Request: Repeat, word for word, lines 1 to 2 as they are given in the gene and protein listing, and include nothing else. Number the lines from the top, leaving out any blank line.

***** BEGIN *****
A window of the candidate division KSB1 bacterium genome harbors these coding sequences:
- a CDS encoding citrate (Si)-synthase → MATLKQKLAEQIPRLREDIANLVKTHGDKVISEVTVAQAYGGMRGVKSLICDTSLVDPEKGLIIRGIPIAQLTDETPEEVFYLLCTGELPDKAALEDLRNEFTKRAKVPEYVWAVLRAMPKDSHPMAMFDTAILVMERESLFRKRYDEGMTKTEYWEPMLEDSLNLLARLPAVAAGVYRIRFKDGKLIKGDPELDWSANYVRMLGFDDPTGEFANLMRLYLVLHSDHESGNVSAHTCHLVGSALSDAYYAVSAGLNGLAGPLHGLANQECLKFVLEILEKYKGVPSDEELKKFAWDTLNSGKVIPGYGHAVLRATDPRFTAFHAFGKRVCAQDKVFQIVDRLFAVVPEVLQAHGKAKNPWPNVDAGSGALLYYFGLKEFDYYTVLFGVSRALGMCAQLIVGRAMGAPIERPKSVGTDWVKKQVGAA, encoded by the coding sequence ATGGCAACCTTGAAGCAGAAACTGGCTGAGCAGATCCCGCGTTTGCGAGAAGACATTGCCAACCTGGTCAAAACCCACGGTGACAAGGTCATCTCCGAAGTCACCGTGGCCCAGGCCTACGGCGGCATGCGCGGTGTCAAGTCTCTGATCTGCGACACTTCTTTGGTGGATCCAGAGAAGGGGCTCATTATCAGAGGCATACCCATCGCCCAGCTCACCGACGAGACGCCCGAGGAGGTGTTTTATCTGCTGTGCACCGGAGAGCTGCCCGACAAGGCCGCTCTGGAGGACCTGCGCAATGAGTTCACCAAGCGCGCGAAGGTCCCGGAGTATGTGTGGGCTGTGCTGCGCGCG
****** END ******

A window of the candidate division KSB1 bacterium genome harbors these coding sequences:
- a CDS encoding citrate (Si)-synthase → MATLKQKLAEQIPRLREDIANLVKTHGDKVISEVTVAQAYGGMRGVKSLICDTSLVDPEKGLIIRGIPIAQLTDETPEEVFYLLCTGELPDKAALEDLRNEFTKRAKVPEYVWAVLRAMPKDSHPMAMFDTAILVMERESLFRKRYDEGMTKTEYWEPMLEDSLNLLARLPAVAAGVYRIRFKDGKLIKGDPELDWSANYVRMLGFDDPTGEFANLMRLYLVLHSDHESGNVSAHTCHLVGSALSDAYYAVSAGLNGLAGPLHGLANQECLKFVLEILEKYKGVPSDEELKKFAWDTLNSGKVIPGYGHAVLRATDPRFTAFHAFGKRVCAQDKVFQIVDRLFAVVPEVLQAHGKAKNPWPNVDAGSGALLYYFGLKEFDYYTVLFGVSRALGMCAQLIVGRAMGAPIERPKSVGTDWVKKQVGAA, encoded by the coding sequence ATGGCAACCTTGAAGCAGAAACTGGCTGAGCAGATCCCGCGTTTGCGAGAAGACATTGCCAACCTGGTCAAAACCCACGGTGACAAGGTCATCTCCGAAGTCACCGTGGCCCAGGCCTACGGCGGCATGCGCGGTGTCAAGTCTCTGATCTGCGACACTTCTTTGGTGGATCCAGAGAAGGGGCTCATTATCAGAGGCATACCCATCGCCCAGCTCACCGACGAGACGCCCGAGGAGGTGTTTTATCTGCTGTGCACCGGAGAGCTGCCCGACAAGGCCGCTCTGGAGGACCTGCGCAATGAGTTCACCAAGCGCGCGAAGGTCCCGGAGTATGTGTGGGCTGTGCTGCGCGCG